It is commonly assumed that those who do not speak English well tend to be disadvantaged in using Australian health services (VandenHeuvel 1999). While this analysis does not measure English proficiency, it was found that migrant men and women from non-English speaking countries, such as Viet Nam and China, had the highest life expectancies. Migrants from countries such as the United States of America, the United Kingdom and New Zealand had life expectancies, which were closer to the Australian-born population.

A comparison with the population of the country of birth

For selected countries the analysis showed the life expectancy of first generation migrants in Australia was generally higher than the life expectancy at age 30 years of the population in their country of birth. Japanese-born men (48.2 years) and women (54.5 years) and Singapore-born men (46.2 years) were the exceptions to this.


EXPECTATION OF LIFE AT AGE 30 YEARS FOR THE AUSTRALIAN POPULATION, 1997-1999




MALES


FEMALES


















Deaths

Population


95%


Deaths

Population


95%


1997-

June

eo

Confidence


1997-

June

eo

Confidence


1999

1998

Age 30

interval(a)


1999

1998

Age 30

interval(a)












no.

no.

years

years


no.

no.

years

years











Total Australia

202,052

9,319,897

47.9

(47.8-48.0)


182,602

9,410,462

52.8

(52.7-52.9)

Australian-born

141,391

7,125,758

47.4

(47.3-47.5)


134,620

7,238,286

52.5

(52.4-52.6)

Overseas-born

60,661

2,194,139

48.9

(48.8-49.1)


47,982

2,172,176

53.6

(53.4-53.7)











China

1,142

72,553

53.2

(52.3-54.1)


968

76,548

57.5

(56.6-58.4)

Fiji

249

18,209

46.6

(44.3-48.9)


220

20,680

48.7

(46.3-51.2)

Former USSR and the Baltic States

2,032

25,288

48.6

(47.4-49.8)


1,743

30,056

53.3

(52.3-54.4)

Former Yugoslavia

2,766

105,637

48.2

(47.5-48.9)


1,435

97,851

54.2

(53.4-55.0)

Germany

1,982

60,000

48.4

(47.5-49.2)


1,868

62,690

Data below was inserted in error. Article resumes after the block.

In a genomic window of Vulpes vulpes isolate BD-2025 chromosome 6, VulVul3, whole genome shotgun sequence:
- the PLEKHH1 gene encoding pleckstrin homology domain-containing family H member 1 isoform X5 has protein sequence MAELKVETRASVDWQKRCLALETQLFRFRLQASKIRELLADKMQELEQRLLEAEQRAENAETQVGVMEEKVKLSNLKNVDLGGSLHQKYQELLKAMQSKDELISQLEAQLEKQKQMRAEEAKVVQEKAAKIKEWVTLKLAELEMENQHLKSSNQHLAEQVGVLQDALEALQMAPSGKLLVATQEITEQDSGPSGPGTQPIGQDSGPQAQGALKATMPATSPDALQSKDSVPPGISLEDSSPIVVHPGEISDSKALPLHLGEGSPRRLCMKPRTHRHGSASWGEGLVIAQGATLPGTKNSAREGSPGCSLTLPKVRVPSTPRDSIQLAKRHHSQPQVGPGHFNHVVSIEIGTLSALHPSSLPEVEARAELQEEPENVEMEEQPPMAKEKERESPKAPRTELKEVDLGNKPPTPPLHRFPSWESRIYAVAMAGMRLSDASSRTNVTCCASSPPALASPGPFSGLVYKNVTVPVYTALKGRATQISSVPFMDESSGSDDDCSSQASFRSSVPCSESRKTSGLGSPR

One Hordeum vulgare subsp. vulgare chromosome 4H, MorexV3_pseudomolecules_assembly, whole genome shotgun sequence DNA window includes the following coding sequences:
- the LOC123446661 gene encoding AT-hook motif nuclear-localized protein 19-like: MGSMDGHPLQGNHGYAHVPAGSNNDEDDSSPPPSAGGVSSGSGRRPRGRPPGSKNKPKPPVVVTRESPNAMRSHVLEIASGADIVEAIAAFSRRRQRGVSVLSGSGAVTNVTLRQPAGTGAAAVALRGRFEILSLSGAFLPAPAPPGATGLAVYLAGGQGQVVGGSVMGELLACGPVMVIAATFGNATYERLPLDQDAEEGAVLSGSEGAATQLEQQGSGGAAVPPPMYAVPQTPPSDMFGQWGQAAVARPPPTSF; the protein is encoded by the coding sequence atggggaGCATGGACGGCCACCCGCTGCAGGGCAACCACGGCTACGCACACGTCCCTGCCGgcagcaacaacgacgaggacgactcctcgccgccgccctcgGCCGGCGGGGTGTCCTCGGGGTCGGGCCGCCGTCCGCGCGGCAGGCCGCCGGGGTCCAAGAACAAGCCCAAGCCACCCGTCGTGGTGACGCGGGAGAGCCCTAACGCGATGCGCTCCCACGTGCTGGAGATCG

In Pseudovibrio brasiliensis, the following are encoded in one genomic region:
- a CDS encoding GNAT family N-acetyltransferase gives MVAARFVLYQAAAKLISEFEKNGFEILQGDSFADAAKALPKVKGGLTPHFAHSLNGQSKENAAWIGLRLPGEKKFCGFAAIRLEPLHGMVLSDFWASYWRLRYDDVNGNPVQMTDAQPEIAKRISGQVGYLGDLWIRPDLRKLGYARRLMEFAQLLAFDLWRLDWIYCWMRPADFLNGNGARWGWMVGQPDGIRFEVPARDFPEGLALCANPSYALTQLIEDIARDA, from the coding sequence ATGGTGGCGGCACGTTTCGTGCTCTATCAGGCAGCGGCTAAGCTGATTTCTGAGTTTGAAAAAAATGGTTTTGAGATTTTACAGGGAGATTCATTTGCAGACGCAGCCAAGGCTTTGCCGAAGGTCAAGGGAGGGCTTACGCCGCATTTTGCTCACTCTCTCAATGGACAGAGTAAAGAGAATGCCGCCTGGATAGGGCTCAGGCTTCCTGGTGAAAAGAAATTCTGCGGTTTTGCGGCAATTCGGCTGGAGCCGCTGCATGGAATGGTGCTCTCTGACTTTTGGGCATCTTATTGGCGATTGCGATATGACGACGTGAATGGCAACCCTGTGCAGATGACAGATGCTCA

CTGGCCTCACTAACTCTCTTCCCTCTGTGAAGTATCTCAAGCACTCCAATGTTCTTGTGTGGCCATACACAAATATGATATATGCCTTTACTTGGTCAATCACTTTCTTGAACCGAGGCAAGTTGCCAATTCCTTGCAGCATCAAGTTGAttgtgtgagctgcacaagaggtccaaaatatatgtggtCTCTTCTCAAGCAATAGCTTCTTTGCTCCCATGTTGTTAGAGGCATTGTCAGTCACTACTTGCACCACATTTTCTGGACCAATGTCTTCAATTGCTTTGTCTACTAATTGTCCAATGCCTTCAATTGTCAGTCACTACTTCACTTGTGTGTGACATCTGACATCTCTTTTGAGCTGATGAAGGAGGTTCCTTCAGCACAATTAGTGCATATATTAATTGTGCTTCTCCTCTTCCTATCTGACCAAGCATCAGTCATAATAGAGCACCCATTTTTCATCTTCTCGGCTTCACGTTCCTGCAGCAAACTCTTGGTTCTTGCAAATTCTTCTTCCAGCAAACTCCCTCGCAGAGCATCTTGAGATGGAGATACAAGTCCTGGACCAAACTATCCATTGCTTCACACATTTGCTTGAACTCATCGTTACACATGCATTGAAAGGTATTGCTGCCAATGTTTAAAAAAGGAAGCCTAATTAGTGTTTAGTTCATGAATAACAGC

53.0

(52.1-53.8)











Hong Kong

136

26,882

48.7

(45.9-51.5)


122

28,374

51.6

(48.9-54.4)

India

840

50,314

50.7

(49.6-51.8)


785

44,945

53.7

(52.6-54.7)

Indonesia

293

28,531

49.6

(47.7-51.4)


259

28,267

51.9

(50.0-53.9)

Japan

67

9,257

47.2

(40.8-53.6)


91

12,824

50.3

(46.9-53.7)

Korea

117

18,826

54.6

(50.3-58.9)


87

19,519

56.0

(52.6-59.5)











Lebanon

588

40,401

49.0

(47.6-50.4)


355

36,754

52.8

(51.1-54.5)

New Zealand

2,460

175,260

48.7

(47.9-49.4)


1,908

167,445

53.1

(52.3-53.9)

Papua New Guinea

102

12,526

47.4

(43.7-51.0)


106

14,059

50.5

(47.1-53.9)

Philippines

274

41,698

52.9

(50.4-55.5)


341

72,606

56.3

(54.4-58.2)

Singapore

114

13,465

45.8

(42.5-49.2)


90

15,307

51.5

(48.0-55.0)











South Africa

419

33,846

51.1

(49.5-52.7)


432

34,560

54.8

(53.3-56.3)

Sri Lanka

369

28,055

51.3

(49.5-53.0)


330

27,185

55.1

(53.6-56.6)

United Kingdom

22,343

620,036

49.2

(49.0-49.5)


20,642

604,634

53.5

(53.3-53.8)

United States of America

517

33,124

48.6

(47.1-50.2)


285

29,002

52.7

(50.6-54.7)

Viet Nam

534

86,837

56.2

(54.2-58.2)


393

86,712

58.7

(57.0-60.4)


(a) For the method of calculation see Chiang, C.L, 1984, The life table and its applications, Krieger, Malabar.


ADDITIONAL INFORMATION

Further information on life expectancy of first generation migrants and deaths in general is available in Deaths, Australia, 2000 (Cat. no. 3302.0) released on 11 December 2001.

Reference

VandenHeuvel, A., Wooden, M. 1999 New Settlers Have Their Say: How immigrants fare over the early years of settlement. Commonwealth of Australia, Canberra.